Mr Roberts gave an upbeat view of the future of the beef industry in the post-Brexit UK and stressed the importance of making sure that farmers got their message across to the public. He described the leave vote as a “seismic” change for the industry and predicted that the impact would be felt by many future generations to come.
“It is time to have a new contract between farmers and society and it needs to recognise the contribution that farming makes to our country, beyond a simple contribution towards the economy,” he said.
“I think that food and agriculture is our single biggest national asset. Together with our partners, we deliver a safe, secure supply of food to the urban population and fulfil society’s aspirations for the environment, the landscape and biodiversity. We also provide the building blocks for the UK’s biggest manufacturing sector and we have a productive and very forward-looking, industry.”
Farmers had not been adept at explaining the benefits the Single Farm Payment offered to society and communication must be improved, he stressed. He also stated that the EUROP grid was outdated, having been designed in the days when the requirement was for the ideal product to go into an intervention store. In turn, the industry should increase its focus on customer feedback and this would drive competitiveness.
“As farmers, we have to ask ourselves whether we are competitive enough to survive and whether we have the necessary tools to cope with an uncertain future. We must also ask ourselves whether the Government is behind us and if not, what do we need to make sure that it does get behind us?”
There were three main priorities: trade, trade and trade, he said.
“Without trade, everything else is insignificant, not just internationally, but domestically. It is fundamentally important that we get it right. The sheep industry’s reliance on exports makes it very fragile. Within the beef industry, the people who should be the most concerned are the Irish beef farmers, who are also heavily dependent on exports. It is fundamentally important that we get trade deals right.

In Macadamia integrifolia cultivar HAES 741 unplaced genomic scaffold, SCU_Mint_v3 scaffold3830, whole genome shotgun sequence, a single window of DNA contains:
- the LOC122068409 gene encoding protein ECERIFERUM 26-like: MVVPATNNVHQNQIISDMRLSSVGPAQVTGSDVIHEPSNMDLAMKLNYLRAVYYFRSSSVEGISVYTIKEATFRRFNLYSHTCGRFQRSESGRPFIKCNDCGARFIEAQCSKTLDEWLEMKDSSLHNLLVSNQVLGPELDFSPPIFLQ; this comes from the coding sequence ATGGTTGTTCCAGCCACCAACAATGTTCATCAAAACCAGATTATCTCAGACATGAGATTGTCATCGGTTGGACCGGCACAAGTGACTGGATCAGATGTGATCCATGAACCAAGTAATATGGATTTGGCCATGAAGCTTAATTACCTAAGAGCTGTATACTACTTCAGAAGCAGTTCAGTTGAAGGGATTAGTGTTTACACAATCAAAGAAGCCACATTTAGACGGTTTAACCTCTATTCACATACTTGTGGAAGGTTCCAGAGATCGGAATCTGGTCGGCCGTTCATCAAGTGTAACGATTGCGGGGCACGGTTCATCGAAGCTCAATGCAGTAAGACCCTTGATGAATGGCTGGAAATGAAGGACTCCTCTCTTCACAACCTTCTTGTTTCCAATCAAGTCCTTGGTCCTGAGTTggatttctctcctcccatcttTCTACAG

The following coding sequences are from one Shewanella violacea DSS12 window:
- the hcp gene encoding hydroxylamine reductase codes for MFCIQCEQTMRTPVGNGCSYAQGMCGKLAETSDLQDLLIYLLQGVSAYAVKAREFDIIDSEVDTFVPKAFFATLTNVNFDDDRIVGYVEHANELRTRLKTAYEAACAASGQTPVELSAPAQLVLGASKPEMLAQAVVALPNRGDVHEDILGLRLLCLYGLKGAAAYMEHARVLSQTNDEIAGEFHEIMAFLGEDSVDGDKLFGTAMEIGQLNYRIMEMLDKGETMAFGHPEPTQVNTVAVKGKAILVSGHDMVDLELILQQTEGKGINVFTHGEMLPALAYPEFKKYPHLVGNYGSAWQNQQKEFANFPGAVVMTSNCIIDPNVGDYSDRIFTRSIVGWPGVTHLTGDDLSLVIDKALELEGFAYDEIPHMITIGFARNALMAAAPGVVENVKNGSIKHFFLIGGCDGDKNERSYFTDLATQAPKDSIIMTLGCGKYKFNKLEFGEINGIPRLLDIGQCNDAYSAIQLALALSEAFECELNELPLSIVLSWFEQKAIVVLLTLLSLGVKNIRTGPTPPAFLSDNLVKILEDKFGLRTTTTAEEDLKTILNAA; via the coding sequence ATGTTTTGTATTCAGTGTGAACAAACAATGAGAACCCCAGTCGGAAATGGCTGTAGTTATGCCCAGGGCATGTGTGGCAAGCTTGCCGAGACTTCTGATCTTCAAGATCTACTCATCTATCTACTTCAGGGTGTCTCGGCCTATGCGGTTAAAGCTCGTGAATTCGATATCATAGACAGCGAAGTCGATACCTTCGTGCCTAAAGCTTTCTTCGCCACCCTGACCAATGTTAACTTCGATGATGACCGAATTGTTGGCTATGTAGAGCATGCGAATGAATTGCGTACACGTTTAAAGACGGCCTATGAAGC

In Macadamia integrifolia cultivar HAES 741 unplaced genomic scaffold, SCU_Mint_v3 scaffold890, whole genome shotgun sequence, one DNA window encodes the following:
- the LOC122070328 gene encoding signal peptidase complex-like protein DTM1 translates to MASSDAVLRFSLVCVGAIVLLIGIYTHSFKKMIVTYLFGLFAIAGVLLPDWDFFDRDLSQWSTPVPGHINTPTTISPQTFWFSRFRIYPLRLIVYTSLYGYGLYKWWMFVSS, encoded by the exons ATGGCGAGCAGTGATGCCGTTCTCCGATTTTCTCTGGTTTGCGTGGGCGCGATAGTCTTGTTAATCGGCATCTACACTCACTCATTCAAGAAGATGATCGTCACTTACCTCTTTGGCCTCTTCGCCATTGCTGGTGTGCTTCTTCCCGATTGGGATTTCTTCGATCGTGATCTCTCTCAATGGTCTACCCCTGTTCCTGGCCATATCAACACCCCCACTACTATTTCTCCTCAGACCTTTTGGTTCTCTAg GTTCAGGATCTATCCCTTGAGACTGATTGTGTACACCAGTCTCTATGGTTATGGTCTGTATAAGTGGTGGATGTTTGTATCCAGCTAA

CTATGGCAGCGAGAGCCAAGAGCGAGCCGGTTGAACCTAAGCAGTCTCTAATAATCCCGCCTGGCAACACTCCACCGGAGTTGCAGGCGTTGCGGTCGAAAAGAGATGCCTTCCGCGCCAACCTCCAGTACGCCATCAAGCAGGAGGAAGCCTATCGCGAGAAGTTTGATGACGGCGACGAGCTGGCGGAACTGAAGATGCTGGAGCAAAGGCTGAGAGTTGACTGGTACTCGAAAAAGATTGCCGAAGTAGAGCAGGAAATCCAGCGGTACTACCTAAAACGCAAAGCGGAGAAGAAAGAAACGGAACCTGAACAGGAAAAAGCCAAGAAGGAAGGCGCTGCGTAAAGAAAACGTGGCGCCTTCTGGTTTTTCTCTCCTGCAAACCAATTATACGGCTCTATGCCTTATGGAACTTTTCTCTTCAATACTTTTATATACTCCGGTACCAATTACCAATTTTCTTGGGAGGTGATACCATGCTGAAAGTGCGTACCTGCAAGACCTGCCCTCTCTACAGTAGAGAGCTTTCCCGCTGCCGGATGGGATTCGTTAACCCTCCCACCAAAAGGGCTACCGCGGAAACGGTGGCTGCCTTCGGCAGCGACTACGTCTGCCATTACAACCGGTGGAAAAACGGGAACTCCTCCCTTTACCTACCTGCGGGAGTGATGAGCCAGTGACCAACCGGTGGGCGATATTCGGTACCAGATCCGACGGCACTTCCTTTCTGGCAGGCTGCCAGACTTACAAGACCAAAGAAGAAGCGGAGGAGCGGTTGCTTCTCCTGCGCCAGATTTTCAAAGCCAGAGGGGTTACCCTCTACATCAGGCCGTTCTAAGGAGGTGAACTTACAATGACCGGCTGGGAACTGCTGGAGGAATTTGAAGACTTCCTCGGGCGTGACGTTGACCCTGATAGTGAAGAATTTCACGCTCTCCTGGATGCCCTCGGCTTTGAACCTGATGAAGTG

“Unless we have a trade deal that is ready to go on day zero, I believe that we may ‘accidentally’ end up with trade tariffs, which could be somewhere around 65% on our beef exports and arguably a similar figure for imports; we all know how much Irish beef comes over the water.”
“I am very positive about the future, we have a great product and there is a high value put on beef, it is the best protein that man can possibly buy. People are aspiring to eat more beef, as the world population grows and develops.”
High optimism was tempered with references to the challenges which lay ahead. “We are entering a period of huge uncertainty that we have probably never seen before. In this situation, it will not be the biggest, the wealthiest or even the most intelligent farmers who survive, but those who are the fastest to react; that is going to be the most critical quality that will help us to succeed,” said Mr Roberts.
Professor Theo Meuwissen - The Potential for Further Exploiting Cattle Genomics